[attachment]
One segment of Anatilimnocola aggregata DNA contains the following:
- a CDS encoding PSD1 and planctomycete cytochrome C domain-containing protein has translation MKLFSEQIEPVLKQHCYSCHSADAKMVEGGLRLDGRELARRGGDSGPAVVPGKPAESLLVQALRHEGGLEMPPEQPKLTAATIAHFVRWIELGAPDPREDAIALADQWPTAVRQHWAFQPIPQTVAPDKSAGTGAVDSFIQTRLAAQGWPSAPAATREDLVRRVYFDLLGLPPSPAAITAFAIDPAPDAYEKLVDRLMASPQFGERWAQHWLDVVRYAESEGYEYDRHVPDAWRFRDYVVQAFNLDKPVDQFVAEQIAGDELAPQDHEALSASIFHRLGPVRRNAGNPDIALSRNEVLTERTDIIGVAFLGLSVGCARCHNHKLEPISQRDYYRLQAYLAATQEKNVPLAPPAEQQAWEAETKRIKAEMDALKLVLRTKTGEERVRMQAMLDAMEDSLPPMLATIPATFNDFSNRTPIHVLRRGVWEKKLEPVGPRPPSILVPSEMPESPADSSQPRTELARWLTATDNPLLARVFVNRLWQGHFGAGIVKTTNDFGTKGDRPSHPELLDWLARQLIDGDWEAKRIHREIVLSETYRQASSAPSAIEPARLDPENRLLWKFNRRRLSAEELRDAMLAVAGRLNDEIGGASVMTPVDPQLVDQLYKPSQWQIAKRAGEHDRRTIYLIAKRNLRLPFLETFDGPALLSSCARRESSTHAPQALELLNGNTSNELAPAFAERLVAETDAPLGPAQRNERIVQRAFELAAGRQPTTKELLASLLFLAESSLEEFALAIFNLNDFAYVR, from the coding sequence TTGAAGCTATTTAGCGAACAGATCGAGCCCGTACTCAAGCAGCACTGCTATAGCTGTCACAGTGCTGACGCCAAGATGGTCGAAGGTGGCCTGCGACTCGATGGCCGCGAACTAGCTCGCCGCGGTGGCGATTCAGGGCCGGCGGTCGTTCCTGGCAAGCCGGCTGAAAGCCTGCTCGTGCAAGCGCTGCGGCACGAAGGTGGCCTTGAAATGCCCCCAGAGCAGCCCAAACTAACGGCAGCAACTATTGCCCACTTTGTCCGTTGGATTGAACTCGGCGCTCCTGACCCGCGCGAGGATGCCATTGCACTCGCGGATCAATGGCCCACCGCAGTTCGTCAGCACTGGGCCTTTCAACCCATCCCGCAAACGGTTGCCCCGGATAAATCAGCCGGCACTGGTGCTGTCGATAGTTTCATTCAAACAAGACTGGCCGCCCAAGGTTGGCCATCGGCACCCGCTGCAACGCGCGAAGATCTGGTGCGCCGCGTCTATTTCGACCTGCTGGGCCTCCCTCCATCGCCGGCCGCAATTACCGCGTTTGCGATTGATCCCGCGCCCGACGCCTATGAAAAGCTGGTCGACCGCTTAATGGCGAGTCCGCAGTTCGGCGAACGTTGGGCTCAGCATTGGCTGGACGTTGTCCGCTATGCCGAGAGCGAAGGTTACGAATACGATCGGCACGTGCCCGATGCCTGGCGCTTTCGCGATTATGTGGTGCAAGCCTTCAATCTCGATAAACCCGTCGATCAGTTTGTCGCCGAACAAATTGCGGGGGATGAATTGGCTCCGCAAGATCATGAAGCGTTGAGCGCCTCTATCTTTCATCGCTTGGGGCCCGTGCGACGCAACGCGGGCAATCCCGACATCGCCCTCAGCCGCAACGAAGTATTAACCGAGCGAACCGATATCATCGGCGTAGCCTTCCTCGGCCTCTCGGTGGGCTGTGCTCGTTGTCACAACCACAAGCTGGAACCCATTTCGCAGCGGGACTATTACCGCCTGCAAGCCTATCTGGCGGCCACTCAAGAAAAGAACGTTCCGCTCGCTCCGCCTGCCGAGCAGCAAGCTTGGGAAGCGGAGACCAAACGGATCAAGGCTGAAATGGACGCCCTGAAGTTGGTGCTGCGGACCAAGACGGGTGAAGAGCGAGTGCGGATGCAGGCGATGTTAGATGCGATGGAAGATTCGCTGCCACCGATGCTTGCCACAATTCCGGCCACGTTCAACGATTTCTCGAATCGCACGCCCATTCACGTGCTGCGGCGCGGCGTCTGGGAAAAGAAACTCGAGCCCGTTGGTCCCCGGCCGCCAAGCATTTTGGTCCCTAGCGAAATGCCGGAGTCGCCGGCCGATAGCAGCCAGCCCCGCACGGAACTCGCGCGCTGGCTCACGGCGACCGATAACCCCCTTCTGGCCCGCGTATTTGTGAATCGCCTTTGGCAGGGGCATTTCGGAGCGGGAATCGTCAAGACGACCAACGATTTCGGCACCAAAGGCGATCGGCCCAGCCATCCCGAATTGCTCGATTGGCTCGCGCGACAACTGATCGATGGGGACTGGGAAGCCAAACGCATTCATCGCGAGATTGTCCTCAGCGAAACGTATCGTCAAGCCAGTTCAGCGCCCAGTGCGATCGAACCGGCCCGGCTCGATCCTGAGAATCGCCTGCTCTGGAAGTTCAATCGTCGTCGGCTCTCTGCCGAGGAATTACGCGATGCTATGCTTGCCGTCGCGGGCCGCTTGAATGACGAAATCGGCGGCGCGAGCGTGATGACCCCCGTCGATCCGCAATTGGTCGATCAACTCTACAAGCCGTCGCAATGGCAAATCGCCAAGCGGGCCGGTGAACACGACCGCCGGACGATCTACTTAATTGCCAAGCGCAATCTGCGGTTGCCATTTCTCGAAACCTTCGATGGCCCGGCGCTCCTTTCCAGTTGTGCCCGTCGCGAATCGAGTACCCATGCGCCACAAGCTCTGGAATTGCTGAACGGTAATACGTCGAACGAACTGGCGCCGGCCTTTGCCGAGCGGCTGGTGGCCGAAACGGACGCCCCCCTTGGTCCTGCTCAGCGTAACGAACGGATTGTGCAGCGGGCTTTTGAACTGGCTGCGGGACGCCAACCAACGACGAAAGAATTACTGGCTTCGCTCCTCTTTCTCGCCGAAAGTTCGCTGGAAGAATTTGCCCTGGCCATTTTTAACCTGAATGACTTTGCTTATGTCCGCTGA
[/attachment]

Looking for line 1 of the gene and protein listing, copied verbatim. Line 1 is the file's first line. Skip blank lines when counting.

One segment of Anatilimnocola aggregata DNA contains the following: